Rejection by God

God rejects Saul in Samuel’s prophetic words, “You have done foolishly. You have not kept the command of the LORD your God, with which He commanded you. For then the LORD would have established your kingdom over Israel forever. But now your kingdom shall not continue. The LORD has sought out a man after His own heart, and the LORD has commanded him to be prince over His people, because you have not kept what the LORD commanded you” (1 Samuel 13:13-14). Because Saul rejected God, God rejected him as king. So, God sought to replace him with “a man after His own heart,” who would later be known as King David.

Thankfully, Christians don’t have to worry about God’s rejection (John 10:28). However, if we reject Jesus, He will reject us before God. Jesus said, “So everyone who acknowledges Me before men, I also will acknowledge before My Father who is in heaven, but whoever denies Me before men, I also will deny before My Father who is in heaven” (Matthew 10:32-33). Of course, this does not mean if you fail to acknowledge Him before man once in your life, you’re doomed to Hell for all eternity, for Peter denied Jesus three times in one day before man and became an apostle! The key is that Peter sought repentance. If one should deny Jesus before man and not seek repentance, then Jesus will deny that person before the Father. Rejection from God is not something anyone should want to experience, but there will be many who will experience it. There are debates among theologians on whether Hell is a fiery place or just eternal separation from God, but Scripture describes Hell as being both. Hell is a fiery place in which there is eternal separation from God; those are the repercussions of His rejection. It is not something anyone wants to experience, but many will.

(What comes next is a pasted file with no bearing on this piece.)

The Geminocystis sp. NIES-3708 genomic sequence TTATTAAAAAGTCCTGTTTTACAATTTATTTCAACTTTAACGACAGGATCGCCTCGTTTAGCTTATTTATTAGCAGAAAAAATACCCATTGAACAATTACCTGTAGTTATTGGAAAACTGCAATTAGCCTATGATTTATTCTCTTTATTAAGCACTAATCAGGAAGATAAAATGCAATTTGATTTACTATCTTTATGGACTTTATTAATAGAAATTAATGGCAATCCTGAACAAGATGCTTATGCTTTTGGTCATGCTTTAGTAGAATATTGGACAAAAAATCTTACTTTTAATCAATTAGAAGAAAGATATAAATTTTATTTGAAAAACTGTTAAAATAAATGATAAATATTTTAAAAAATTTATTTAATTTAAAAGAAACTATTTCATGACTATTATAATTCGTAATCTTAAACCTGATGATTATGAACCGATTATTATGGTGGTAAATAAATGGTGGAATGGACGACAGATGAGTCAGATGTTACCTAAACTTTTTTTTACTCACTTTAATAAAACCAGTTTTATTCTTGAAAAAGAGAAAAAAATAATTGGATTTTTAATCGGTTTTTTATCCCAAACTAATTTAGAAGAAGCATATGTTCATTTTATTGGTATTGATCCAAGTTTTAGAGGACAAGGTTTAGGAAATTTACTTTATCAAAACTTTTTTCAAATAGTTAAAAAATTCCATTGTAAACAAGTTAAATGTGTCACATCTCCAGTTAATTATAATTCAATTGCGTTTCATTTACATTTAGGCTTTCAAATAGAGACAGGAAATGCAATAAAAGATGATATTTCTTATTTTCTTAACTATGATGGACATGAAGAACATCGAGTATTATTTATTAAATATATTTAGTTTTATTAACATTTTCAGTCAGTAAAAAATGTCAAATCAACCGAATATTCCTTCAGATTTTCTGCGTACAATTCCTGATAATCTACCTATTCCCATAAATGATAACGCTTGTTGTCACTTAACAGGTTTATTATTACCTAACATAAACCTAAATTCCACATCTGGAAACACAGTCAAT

God’s Desire for People